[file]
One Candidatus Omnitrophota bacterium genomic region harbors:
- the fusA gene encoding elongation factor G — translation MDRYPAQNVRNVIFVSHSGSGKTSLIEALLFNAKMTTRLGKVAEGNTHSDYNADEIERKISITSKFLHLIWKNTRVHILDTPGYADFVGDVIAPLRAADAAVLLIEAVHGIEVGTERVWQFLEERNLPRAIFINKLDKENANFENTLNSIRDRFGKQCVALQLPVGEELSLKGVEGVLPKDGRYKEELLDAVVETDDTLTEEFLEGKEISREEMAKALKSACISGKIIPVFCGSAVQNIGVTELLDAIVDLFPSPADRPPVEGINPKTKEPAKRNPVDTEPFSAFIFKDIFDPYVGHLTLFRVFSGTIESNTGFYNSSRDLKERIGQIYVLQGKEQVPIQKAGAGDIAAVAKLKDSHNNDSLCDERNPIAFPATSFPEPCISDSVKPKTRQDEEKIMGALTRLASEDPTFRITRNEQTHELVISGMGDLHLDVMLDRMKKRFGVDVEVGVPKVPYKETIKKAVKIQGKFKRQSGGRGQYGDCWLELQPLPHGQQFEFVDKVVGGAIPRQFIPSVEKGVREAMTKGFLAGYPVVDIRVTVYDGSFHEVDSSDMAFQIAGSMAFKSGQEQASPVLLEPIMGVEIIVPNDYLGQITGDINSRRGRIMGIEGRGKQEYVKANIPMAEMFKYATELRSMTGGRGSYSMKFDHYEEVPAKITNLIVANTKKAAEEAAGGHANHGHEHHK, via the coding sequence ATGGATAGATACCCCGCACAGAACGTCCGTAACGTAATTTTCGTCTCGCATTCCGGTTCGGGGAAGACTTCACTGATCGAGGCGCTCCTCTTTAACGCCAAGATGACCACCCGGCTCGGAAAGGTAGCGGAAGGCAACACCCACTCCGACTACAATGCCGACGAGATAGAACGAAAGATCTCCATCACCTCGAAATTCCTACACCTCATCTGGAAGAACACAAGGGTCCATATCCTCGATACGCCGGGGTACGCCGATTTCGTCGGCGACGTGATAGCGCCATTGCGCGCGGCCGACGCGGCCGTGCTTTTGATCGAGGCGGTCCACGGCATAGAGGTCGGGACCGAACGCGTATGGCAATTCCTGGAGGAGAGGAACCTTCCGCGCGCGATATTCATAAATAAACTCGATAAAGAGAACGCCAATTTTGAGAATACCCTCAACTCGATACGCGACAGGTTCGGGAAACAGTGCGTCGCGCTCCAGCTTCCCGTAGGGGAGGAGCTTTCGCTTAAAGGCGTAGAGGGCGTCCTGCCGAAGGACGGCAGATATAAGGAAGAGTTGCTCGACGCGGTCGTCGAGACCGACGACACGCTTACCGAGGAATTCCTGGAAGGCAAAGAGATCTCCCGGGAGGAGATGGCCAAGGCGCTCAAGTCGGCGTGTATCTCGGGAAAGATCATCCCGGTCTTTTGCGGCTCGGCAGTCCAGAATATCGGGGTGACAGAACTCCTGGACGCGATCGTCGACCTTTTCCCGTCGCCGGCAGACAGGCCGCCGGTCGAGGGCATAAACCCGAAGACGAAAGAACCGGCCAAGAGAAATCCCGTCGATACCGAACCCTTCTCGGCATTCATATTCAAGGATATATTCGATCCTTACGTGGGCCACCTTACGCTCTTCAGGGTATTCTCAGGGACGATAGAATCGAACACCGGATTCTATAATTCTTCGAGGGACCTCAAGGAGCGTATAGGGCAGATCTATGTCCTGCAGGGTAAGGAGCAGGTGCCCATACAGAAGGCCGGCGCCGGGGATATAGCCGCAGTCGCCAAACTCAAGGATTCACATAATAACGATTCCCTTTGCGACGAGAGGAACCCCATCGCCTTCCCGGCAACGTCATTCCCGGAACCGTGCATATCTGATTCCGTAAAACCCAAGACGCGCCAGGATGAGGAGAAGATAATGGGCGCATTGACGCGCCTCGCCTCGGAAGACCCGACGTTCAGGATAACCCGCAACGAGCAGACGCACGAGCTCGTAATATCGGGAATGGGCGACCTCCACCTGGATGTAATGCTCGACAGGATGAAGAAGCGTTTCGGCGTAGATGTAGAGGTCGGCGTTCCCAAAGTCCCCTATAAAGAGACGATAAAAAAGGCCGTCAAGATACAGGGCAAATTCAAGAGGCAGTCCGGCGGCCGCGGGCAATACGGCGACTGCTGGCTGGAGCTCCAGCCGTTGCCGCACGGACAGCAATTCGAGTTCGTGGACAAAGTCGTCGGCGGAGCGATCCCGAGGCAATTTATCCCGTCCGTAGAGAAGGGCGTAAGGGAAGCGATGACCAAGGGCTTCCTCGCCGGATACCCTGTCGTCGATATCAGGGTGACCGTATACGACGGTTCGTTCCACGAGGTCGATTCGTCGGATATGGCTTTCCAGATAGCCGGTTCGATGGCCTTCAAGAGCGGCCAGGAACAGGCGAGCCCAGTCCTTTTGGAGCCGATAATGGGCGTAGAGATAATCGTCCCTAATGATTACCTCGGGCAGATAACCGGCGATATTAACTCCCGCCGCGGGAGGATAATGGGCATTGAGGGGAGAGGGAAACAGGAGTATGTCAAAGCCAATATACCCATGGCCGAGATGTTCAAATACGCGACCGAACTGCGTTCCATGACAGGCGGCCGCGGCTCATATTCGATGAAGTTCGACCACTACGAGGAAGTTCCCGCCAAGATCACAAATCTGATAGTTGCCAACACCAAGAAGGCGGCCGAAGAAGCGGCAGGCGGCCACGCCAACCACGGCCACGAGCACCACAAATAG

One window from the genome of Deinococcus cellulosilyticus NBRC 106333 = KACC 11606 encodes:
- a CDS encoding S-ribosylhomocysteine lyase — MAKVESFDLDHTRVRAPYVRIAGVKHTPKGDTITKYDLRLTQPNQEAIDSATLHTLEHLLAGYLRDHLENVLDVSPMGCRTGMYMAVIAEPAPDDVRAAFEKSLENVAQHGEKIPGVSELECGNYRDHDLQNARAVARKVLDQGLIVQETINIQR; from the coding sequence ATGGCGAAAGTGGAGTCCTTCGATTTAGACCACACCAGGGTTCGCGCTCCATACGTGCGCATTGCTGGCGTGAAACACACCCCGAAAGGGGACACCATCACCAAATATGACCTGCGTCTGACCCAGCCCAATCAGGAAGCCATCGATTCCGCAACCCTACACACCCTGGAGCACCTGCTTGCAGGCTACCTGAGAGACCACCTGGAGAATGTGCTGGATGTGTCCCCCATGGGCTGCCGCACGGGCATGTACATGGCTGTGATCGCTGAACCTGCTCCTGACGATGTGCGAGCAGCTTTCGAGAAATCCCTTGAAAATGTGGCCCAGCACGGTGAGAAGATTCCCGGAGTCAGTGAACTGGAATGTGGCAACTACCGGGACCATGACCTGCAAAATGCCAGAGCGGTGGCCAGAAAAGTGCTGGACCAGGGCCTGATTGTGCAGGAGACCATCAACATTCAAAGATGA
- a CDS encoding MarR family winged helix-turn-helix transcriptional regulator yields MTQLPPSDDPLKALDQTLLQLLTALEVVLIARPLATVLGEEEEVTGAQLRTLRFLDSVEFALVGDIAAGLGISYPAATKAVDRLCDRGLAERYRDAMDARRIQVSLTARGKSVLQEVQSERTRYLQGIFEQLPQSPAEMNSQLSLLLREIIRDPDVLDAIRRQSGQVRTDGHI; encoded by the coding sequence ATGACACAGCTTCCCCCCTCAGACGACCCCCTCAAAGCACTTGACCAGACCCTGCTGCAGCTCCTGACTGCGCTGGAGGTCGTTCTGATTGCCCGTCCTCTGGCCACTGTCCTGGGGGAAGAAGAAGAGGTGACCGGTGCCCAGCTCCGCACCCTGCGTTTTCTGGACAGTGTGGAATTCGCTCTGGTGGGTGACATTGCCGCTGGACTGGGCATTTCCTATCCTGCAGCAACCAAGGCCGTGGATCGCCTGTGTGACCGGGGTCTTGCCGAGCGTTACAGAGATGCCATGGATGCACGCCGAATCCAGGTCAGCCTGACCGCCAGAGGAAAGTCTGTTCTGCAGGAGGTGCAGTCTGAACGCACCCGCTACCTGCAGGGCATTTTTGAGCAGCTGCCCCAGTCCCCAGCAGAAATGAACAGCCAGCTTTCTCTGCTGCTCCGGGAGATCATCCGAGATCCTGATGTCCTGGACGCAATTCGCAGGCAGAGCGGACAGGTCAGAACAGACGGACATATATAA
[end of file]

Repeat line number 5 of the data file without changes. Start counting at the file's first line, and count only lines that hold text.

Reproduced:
- a CDS encoding MarR family winged helix-turn-helix transcriptional regulator yields MTQLPPSDDPLKALDQTLLQLLTALEVVLIARPLATVLGEEEEVTGAQLRTLRFLDSVEFALVGDIAAGLGISYPAATKAVDRLCDRGLAERYRDAMDARRIQVSLTARGKSVLQEVQSERTRYLQGIFEQLPQSPAEMNSQLSLLLREIIRDPDVLDAIRRQSGQVRTDGHI; encoded by the coding sequence ATGACACAGCTTCCCCCCTCAGACGACCCCCTCAAAGCACTTGACCAGACCCTGCTGCAGCTCCTGACTGCGCTGGAGGTCGTTCTGATTGCCCGTCCTCTGGCCACTGTCCTGGGGGAAGAAGAAGAGGTGACCGGTGCCCAGCTCCGCACCCTGCGTTTTCTGGACAGTGTGGAATTCGCTCTGGTGGGTGACATTGCCGCTGGACTGGGCATTTCCTATCCTGCAGCAACCAAGGCCGTGGATCGCCTGTGTGACCGGGGTCTTGCCGAGCGTTACAGAGATGCCATGGATGCACGCCGAATCCAGGTCAGCCTGACCGCCAGAGGAAAGTCTGTTCTGCAGGAGGTGCAGTCTGAACGCACCCGCTACCTGCAGGGCATTTTTGAGCAGCTGCCCCAGTCCCCAGCAGAAATGAACAGCCAGCTTTCTCTGCTGCTCCGGGAGATCATCCGAGATCCTGATGTCCTGGACGCAATTCGCAGGCAGAGCGGACAGGTCAGAACAGACGGACATATATAA